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Fuel retailers threaten to raise petrol prices
April 17, 2012 / 11:29 AM / 6 years ago

Fuel retailers threaten to raise petrol prices

NEW DELHI (Reuters) - Fuel retailers have threatened to hike petrol prices by about 15 percent if the government does not temporarily regulate prices and compensate them for losses on sales, further evidence the liberalised market really remains under New Delhi’s control.

A worker holds a fuel nozzle at a petrol pump in Mumbai June 11, 2010. REUTERS/Danish Siddiqui/Files

The Reserve Bank of India (RBI) in its policy review on Tuesday also advocated raising gasoline retail prices.

“It is imperative for macroeconomic stability that administered prices of petroleum products are increased to reflect their true costs of production,” RBI Governor Duvvuri Subbarao said.

India freed pricing of gasoline in June 2010 but continues to subsidise prices of gasoil, kerosene and cooking gas to protect the poor from the impact of any inflation pressures.

In the second half of 2011, oil companies began reflecting market realit ies more closely and raised local gasoline prices but they stopped from end-November on the request of the government -- their majority shareholder -- ahead of elections in some states. Petrol prices were last revised on Dec 1.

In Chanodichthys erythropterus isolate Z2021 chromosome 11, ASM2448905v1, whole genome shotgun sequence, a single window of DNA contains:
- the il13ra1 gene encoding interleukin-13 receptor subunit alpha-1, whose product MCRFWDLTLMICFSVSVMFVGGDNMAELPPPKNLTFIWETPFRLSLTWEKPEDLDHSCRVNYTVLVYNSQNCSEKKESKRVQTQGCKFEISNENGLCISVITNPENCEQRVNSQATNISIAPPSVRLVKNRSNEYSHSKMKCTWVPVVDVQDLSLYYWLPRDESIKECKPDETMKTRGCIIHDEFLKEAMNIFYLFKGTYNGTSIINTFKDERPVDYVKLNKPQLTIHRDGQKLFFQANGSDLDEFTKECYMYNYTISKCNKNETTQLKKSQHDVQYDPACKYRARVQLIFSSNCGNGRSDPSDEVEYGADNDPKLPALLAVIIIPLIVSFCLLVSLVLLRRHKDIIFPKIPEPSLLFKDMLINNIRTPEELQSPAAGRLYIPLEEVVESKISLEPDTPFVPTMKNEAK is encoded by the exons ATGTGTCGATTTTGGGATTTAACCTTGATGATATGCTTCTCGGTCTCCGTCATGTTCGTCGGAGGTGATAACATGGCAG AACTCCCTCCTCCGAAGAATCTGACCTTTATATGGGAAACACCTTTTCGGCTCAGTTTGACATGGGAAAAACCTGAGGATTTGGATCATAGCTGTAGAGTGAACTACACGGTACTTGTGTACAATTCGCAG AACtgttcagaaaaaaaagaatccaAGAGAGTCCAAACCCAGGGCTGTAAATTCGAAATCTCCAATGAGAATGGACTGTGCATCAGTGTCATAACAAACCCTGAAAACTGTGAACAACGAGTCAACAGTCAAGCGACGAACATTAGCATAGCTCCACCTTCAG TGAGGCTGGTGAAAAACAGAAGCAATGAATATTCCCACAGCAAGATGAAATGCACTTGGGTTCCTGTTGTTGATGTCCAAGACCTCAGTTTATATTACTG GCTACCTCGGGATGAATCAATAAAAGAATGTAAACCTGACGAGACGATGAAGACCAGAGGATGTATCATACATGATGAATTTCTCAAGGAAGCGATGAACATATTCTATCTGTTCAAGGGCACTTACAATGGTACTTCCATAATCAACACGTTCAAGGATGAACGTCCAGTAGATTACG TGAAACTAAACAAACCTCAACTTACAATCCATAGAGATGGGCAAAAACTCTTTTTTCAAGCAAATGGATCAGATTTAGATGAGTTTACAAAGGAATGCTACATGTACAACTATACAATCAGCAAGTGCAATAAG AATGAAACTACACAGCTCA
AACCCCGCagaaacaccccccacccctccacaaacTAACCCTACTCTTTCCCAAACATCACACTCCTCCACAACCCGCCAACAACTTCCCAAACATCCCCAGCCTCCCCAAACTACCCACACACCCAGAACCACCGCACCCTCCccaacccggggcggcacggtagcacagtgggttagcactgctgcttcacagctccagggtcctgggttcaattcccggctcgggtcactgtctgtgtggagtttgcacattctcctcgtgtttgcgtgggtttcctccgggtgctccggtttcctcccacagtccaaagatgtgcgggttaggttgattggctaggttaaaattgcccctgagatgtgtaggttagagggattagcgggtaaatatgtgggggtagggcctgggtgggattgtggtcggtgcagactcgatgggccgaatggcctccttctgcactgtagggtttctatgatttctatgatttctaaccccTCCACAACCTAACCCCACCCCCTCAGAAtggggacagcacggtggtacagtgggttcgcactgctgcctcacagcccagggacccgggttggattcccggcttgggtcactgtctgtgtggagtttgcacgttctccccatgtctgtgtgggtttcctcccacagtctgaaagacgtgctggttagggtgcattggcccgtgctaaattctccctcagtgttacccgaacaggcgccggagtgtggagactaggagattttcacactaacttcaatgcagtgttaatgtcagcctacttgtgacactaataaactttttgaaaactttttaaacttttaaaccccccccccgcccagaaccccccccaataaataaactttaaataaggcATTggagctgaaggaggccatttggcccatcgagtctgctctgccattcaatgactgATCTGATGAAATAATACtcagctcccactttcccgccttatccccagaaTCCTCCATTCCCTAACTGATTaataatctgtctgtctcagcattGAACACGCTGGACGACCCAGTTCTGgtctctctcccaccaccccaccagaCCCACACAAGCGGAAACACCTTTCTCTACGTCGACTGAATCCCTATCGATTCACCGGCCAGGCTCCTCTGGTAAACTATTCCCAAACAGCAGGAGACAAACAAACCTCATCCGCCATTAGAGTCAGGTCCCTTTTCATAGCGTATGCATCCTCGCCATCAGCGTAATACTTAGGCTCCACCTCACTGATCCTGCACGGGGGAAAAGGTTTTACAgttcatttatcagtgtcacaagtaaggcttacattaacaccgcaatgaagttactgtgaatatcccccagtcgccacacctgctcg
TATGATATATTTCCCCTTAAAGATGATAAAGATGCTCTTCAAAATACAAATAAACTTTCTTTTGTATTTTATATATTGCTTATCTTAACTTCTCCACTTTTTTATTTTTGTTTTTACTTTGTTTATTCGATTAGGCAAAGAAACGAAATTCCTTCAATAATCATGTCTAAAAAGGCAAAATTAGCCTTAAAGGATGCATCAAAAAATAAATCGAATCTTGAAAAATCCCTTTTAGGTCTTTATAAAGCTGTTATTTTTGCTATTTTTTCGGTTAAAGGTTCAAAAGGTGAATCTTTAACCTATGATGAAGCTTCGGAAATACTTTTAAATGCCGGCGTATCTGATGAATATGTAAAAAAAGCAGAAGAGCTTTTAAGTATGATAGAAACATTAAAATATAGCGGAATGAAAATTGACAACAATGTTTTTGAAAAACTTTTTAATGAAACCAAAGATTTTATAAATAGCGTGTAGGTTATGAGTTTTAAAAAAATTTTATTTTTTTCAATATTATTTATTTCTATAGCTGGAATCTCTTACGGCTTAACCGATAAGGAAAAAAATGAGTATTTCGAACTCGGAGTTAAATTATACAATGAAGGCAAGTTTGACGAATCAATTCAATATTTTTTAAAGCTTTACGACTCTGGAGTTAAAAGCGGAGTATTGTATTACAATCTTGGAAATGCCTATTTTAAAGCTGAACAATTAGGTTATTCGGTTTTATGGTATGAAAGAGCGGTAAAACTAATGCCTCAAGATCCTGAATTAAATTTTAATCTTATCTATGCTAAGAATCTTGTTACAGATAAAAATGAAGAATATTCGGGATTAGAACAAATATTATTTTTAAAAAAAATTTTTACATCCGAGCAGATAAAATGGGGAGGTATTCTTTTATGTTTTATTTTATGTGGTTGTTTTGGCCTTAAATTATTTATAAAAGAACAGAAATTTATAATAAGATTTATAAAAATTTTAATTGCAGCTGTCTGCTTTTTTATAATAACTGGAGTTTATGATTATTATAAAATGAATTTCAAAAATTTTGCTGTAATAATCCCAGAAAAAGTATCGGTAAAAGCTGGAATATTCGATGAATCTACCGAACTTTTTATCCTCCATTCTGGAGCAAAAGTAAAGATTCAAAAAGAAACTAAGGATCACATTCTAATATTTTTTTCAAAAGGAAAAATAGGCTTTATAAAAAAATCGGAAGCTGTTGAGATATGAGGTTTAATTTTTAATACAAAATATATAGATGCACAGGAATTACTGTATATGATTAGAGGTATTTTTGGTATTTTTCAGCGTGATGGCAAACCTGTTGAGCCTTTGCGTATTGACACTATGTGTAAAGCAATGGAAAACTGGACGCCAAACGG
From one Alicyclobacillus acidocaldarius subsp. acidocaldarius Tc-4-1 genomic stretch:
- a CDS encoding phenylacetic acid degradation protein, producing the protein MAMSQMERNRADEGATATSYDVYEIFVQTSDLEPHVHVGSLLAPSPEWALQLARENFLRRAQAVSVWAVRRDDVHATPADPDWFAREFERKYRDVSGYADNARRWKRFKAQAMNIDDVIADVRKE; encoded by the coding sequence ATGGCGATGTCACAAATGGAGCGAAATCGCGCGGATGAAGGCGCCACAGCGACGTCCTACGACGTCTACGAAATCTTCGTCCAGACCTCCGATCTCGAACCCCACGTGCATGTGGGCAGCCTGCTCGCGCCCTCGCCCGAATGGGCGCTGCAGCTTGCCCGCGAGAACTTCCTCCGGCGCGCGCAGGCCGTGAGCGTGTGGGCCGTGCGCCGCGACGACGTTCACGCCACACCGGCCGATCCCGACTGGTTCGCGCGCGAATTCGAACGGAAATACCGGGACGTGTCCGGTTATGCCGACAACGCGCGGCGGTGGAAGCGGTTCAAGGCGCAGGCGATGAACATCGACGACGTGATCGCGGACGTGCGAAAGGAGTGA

State-refiners -- Indian Oil Corp (IOC.NS), Bharat Petroleum (BPCL.NS) and Hindustan Petroleum (HPCL.NS) -- have suffered revenue losses of 22.87 billion rupees because they haven’t changed gasoline prices from December 16 to March 31.

In the first fortnight of this fiscal year beginning April 1, the revenue loss on retail sales of gasoline was 7.45 billion rupees, IOC, the country’s biggest fuel retailer said in a statement on Tuesday.

IOC said state-run refiners cannot sustain the current scenario where they import crude oil at $121.29 per barrel and sell at $109.03 per barrel.

“Continuation of such pricing will only impede the ability of the Company to import crude oil and may affect product supply-demand balance,” it said, adding the alternative was to “increase the price of petrol by Rs.8.04 per litre (excluding State levies) with immediate effect.”

The refiners have urged the government to lower factory gate tax on gasoline from 14.78 rupees a litre by an amount equivalent to the revenue loss on retail sales and asked state governments to cut local levies, varying from 15 to 33 percent.

IOC is also seeking an increase in prices of the three fuel sold at subsidised rates as in 2012/13 the combined revenue losses of refiners on such sales could surge to 2.04 trillion rupees from 1.39 trillion rupees a year ago, against which full compensation is yet to be received.

Reporting by Nidhi Verma; Editing by Jo Winterbottom

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